Bathroom Boxes in La Carmina

An apartment designed for rental has the potential to be left lackluster, but the owner of this place in Barcelona was looking to create something that draws people in and makes best use of the room’s shape. Original architectural features, such as the bare brick walls and vaulted ceilings typical of the Catalan region, have been cleaned up and give the rooms a dose of personality. Another fascinating feature is the implementation of two boxes set within the space.

Vaulted ceilings and spacious living room

The apartment has been blocked out into spaces, with the two boxes containing tiled areas; the bathrooms and a kitchen. You can see from this living room that to the left there is a tiled wall space, which isn’t fully attached as a wall. There exists a balance in the space of defining areas of the room. Check out the large sliding door, giving the appearance of a door that seems flush with the walls.

Sliding door to the bathroom, from living room area

The doors here lead either to the kitchen or the bathroom. You can see the way the tiles switch over to adapt for the different spaces! Moving from the solid bold hexagonal geometric tiles, to neater square mosaics.

Kitchen corridor from living room

The kitchen can be accessed from near the front entrance of the house as well as along this way, making it very easily accessible, breezy and open.

Kitchen style inspiration

Eschewing the dense boxy shape of a kitchen, the counter top is cut out, giving a jigsaw puzzle style step shape in the wall. Along with the rounded ceiling, and multilevel dimensions of the countertop, they’ve cooked up a feast for the eyes with this small kitchen.

Kitchen cut out with tile styling

Check out the rest of this kitchen in Barcelona, on NONAGONstyle

Light streams in from the courtyard!

Corridor and exposed brick wall space in Barcelona apartment

The many different textures and patterns used with the tiles, bare brick walls and from the wood of the cabinetry really all combine in the corridor to give you a feel for the pleasant energy of the home.

Corridor styling and inspiration ideas

You can also see from this angle the way the kitchen and bathroom are contained together in the central part of the larger context of the room. Rather than building walls that reach up to the vault ceiling, the bathroom is contained within its own box.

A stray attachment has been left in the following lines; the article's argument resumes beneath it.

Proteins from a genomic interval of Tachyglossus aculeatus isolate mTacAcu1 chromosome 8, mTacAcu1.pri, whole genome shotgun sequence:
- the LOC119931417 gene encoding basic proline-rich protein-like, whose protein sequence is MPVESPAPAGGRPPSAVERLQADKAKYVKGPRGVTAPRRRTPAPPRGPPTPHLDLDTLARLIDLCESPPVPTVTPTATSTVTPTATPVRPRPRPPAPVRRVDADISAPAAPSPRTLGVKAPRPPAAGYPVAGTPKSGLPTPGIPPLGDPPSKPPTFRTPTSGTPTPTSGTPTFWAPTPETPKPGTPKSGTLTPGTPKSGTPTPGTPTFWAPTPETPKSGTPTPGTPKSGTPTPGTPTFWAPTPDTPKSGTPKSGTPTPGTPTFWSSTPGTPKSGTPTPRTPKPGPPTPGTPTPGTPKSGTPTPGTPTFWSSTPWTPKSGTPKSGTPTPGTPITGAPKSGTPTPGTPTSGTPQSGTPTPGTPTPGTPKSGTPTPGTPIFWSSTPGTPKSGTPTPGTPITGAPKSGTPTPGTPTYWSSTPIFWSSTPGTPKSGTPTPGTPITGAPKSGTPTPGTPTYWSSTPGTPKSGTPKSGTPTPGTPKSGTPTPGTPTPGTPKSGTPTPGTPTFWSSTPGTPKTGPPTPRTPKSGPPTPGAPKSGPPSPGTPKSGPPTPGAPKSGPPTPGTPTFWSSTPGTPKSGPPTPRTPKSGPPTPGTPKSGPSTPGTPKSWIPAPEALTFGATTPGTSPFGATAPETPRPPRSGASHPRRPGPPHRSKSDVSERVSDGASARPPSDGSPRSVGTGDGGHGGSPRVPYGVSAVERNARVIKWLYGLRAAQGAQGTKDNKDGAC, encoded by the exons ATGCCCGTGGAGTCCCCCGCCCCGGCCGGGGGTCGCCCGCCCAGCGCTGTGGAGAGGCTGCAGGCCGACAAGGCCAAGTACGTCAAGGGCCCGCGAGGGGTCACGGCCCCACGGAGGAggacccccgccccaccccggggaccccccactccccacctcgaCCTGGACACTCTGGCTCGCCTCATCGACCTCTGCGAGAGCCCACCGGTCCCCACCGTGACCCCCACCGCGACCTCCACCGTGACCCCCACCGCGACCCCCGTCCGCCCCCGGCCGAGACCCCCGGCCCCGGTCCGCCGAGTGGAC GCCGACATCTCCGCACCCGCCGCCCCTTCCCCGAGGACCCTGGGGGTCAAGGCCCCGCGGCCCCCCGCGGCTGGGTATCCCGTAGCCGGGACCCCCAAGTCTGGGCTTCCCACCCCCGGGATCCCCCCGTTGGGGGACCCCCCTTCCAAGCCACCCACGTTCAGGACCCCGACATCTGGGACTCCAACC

Brickwork in the living room of the old structure

There is plenty of space for living room furniture, and a dining table, ready for renters to move the room around to suit them. The old wooden doors open out to the balcony.

The bedroom is concealed behind sliding doors. Just like the living room it is street facing, with bright windows to let in the light and thick doors to shut it out.

A self contained box, for the bathroom in the bedroom

The master bathroom suite is also contained within this large space, a freestanding box that organizes the room. The architects say “the skeleton of the apartment is undressed and exposed to become a powerful setting that embraces the new pieces.” Exposing the room to the brick walls and pulling back to the vaulted ceiling and cement tiles, this box in the middle seems to make the room feel larger and quite a powerful dynamic.

Bathroom area in the middle between bedroom and dressing room

There is space at the back of the bedroom area for a dressing room, divided by this sink area next to the bathroom unit.

Cabinet mirrors make the room feel bigger

Mirrors reflect the strong textural qualities of the brick wall. The bathroom cube is set at a lower height than the rest of the room, allowing you to see the gorgeous curves of the ceiling. Circular sinks are inset into a marble countertop.

Living room from the bedroom

The rest of the house is decorated quite simply, but the overall feel for the home embraces some quirky features that give the space plenty of character. Between the boxes, the bricks and the blend of shapes, this is an inviting apartment with enough personality of its own to be a great roommate.


Project: La Carmina

Design: Clàudia Raurell, Joan Astallé, Marc Peiró for RÄS Studio

Photos: Adrià Goula